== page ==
It appeared as though we crashed a Christmas party when we showed up at Cleveland City Hall on Friday, just over a week after the building was raided by agents from the FBI, IRS, and HUD.
I was there to ask about city employee Khalil Ewais.
“Why wouldn’t he right then and there be cut off from his job?” I asked Media Director Dan Williams.
Some would question why they were celebrating, considering what's on the line.
I told Williams, “It appears to me that the people who hired him, or even the mayor would have some sort of liability that he is working for this office."
He replied that “everyone gets due process.”
During last week's raid, the Feds took records relating to Pioneer Engineering, a company owned by Ewais, an Engineer and Section Chief for Construction Inspection with the City.
Authorities won't say why they took the records.
We can tell you: If you work for the city, it's against Ohio law to own a company that benefits from, or has an “interest” in doing work with the city.
"They go on to define any public interest as anything you might gain of public value. It could be shares, it could be stock it could money it could be pay,” explained Attorney Joe Diemert.
Diemert is the law director for a number of municipalities across Northeast Ohio.
“Wouldn't the city be aware of this code? I asked.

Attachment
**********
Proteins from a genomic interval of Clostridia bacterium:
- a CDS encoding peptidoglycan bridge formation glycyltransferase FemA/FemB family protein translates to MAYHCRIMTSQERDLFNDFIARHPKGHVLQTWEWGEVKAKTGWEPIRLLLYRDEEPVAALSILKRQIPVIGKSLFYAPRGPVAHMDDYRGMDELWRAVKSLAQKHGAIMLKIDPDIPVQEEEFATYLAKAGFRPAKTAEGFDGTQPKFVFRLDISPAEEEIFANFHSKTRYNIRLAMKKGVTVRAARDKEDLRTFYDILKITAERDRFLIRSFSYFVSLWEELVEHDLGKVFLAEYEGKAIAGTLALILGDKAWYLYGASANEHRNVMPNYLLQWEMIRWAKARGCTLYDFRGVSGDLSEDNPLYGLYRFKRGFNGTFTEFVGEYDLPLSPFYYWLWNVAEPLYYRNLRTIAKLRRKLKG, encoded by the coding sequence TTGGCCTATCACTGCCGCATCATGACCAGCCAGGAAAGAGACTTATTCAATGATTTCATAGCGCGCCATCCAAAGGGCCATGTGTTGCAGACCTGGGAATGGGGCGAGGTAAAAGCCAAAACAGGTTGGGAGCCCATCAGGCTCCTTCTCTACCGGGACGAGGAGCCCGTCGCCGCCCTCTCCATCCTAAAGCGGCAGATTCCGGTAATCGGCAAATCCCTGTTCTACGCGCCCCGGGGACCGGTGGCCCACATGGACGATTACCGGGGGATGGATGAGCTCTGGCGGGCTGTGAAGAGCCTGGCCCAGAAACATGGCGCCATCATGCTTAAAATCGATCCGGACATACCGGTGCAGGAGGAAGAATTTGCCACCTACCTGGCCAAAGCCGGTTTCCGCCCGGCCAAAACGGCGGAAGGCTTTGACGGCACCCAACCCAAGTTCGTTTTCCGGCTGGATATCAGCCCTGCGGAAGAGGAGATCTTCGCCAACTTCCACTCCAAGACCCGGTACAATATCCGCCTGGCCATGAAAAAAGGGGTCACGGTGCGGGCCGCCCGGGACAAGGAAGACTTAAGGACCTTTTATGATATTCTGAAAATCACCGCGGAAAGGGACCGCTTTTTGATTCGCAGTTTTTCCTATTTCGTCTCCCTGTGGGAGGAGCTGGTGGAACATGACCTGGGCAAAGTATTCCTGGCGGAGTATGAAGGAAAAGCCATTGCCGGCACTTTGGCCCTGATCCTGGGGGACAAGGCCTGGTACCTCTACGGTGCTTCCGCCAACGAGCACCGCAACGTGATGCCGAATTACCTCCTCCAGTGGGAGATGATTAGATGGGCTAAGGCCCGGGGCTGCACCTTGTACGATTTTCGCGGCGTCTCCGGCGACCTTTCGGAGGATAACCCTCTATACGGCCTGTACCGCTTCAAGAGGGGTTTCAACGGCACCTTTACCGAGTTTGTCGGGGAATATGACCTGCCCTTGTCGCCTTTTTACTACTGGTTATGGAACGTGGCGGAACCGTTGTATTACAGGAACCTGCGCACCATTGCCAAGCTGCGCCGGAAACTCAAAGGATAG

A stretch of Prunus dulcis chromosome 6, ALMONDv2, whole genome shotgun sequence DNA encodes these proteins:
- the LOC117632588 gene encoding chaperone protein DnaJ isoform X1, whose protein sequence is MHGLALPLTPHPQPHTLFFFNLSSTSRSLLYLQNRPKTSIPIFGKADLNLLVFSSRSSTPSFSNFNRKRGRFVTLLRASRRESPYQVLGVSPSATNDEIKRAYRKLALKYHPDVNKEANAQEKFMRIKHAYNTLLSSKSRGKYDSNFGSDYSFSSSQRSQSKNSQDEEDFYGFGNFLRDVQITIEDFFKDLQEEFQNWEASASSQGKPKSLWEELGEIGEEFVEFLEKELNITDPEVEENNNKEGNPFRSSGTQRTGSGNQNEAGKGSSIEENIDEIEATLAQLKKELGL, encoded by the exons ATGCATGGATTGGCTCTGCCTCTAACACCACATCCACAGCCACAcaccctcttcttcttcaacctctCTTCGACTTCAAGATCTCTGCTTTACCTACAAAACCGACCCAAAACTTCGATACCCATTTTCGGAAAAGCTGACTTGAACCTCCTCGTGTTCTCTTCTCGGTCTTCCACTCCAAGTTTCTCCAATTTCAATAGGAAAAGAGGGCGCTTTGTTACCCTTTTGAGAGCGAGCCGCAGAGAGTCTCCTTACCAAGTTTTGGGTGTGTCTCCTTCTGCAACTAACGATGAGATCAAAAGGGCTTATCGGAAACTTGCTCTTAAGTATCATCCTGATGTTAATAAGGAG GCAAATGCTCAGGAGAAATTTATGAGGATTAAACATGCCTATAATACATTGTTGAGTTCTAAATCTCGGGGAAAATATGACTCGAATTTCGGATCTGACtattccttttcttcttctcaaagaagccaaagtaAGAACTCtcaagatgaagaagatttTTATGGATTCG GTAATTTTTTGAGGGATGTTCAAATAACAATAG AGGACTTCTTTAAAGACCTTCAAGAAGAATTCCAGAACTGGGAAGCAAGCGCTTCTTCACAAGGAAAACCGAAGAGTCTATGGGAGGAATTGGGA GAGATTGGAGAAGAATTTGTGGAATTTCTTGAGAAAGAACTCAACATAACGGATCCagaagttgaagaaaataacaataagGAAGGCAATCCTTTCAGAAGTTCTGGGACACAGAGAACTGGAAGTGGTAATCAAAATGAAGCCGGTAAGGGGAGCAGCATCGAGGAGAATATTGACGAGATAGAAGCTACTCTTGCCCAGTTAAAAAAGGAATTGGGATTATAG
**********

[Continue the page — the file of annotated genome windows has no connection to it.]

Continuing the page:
“Well of course,” he said. "Everyone is trained in these codes. Every employee is instructed on these codes,” he continued.
We can't say if Mayor Frank Jackson knew of this potential conflict, but the Department Head and the Director of Human Resources certainly knew, because they signed off on Ewais' request to run Pioneer in 2015.
And then there's this: According to documents we obtained from the Secretary of State, Ewais formed Pioneer back in 2008, a year after he was hired by the city's Engineering Department.
Why then, did he first get the city's approval seven years later? It was also three months after he tried to resign from his position because he felt he was undercompensated.
In fact why did he get approval to run Pioneer at all?
"Everything we've been asked to provide we have provided. So we’re gonna let that stand on its own for now and let the process work itself out, said Williams.
I reached out to Khalil Ewais, but didn't hear back.
Late Friday, the city sent us its policy on employees who have secondary jobs. From what we saw, it only addresses whether or not their time or efficiency at their city job would be impacted…not conflicts of interest.